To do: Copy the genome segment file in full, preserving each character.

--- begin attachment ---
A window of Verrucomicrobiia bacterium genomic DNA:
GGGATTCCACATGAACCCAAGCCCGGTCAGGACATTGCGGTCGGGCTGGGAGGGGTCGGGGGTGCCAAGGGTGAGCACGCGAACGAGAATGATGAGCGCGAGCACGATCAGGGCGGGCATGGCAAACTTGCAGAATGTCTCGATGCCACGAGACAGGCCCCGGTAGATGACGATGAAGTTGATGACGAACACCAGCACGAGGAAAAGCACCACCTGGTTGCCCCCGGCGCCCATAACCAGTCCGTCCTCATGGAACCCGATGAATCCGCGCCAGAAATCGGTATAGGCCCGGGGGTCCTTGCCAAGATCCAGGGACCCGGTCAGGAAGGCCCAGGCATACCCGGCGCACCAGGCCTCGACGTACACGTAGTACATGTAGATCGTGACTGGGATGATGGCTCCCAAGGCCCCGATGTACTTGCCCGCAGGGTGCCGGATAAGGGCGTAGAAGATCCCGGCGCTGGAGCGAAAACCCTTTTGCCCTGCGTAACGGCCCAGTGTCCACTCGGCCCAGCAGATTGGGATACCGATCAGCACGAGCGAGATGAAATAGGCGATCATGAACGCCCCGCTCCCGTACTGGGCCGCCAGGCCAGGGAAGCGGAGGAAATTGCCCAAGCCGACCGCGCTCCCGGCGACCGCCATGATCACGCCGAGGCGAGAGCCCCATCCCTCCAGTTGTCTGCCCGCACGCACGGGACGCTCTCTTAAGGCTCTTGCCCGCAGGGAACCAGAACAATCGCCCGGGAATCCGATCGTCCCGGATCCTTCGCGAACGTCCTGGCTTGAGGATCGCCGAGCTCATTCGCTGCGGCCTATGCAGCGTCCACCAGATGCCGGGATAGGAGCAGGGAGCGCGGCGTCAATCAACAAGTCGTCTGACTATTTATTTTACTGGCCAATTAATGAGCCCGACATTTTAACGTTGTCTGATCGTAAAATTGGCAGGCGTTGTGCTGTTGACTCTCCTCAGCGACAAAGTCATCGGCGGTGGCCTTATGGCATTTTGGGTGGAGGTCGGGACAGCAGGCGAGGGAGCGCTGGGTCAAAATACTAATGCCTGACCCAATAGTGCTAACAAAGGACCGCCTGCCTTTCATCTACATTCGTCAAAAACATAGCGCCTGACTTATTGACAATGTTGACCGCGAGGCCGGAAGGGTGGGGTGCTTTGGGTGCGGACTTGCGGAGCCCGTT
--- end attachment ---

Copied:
A window of Verrucomicrobiia bacterium genomic DNA:
GGGATTCCACATGAACCCAAGCCCGGTCAGGACATTGCGGTCGGGCTGGGAGGGGTCGGGGGTGCCAAGGGTGAGCACGCGAACGAGAATGATGAGCGCGAGCACGATCAGGGCGGGCATGGCAAACTTGCAGAATGTCTCGATGCCACGAGACAGGCCCCGGTAGATGACGATGAAGTTGATGACGAACACCAGCACGAGGAAAAGCACCACCTGGTTGCCCCCGGCGCCCATAACCAGTCCGTCCTCATGGAACCCGATGAATCCGCGCCAGAAATCGGTATAGGCCCGGGGGTCCTTGCCAAGATCCAGGGACCCGGTCAGGAAGGCCCAGGCATACCCGGCGCACCAGGCCTCGACGTACACGTAGTACATGTAGATCGTGACTGGGATGATGGCTCCCAAGGCCCCGATGTACTTGCCCGCAGGGTGCCGGATAAGGGCGTAGAAGATCCCGGCGCTGGAGCGAAAACCCTTTTGCCCTGCGTAACGGCCCAGTGTCCACTCGGCCCAGCAGATTGGGATACCGATCAGCACGAGCGAGATGAAATAGGCGATCATGAACGCCCCGCTCCCGTACTGGGCCGCCAGGCCAGGGAAGCGGAGGAAATTGCCCAAGCCGACCGCGCTCCCGGCGACCGCCATGATCACGCCGAGGCGAGAGCCCCATCCCTCCAGTTGTCTGCCCGCACGCACGGGACGCTCTCTTAAGGCTCTTGCCCGCAGGGAACCAGAACAATCGCCCGGGAATCCGATCGTCCCGGATCCTTCGCGAACGTCCTGGCTTGAGGATCGCCGAGCTCATTCGCTGCGGCCTATGCAGCGTCCACCAGATGCCGGGATAGGAGCAGGGAGCGCGGCGTCAATCAACAAGTCGTCTGACTATTTATTTTACTGGCCAATTAATGAGCCCGACATTTTAACGTTGTCTGATCGTAAAATTGGCAGGCGTTGTGCTGTTGACTCTCCTCAGCGACAAAGTCATCGGCGGTGGCCTTATGGCATTTTGGGTGGAGGTCGGGACAGCAGGCGAGGGAGCGCTGGGTCAAAATACTAATGCCTGACCCAATAGTGCTAACAAAGGACCGCCTGCCTTTCATCTACATTCGTCAAAAACATAGCGCCTGACTTATTGACAATGTTGACCGCGAGGCCGGAAGGGTGGGGTGCTTTGGGTGCGGACTTGCGGAGCCCGTT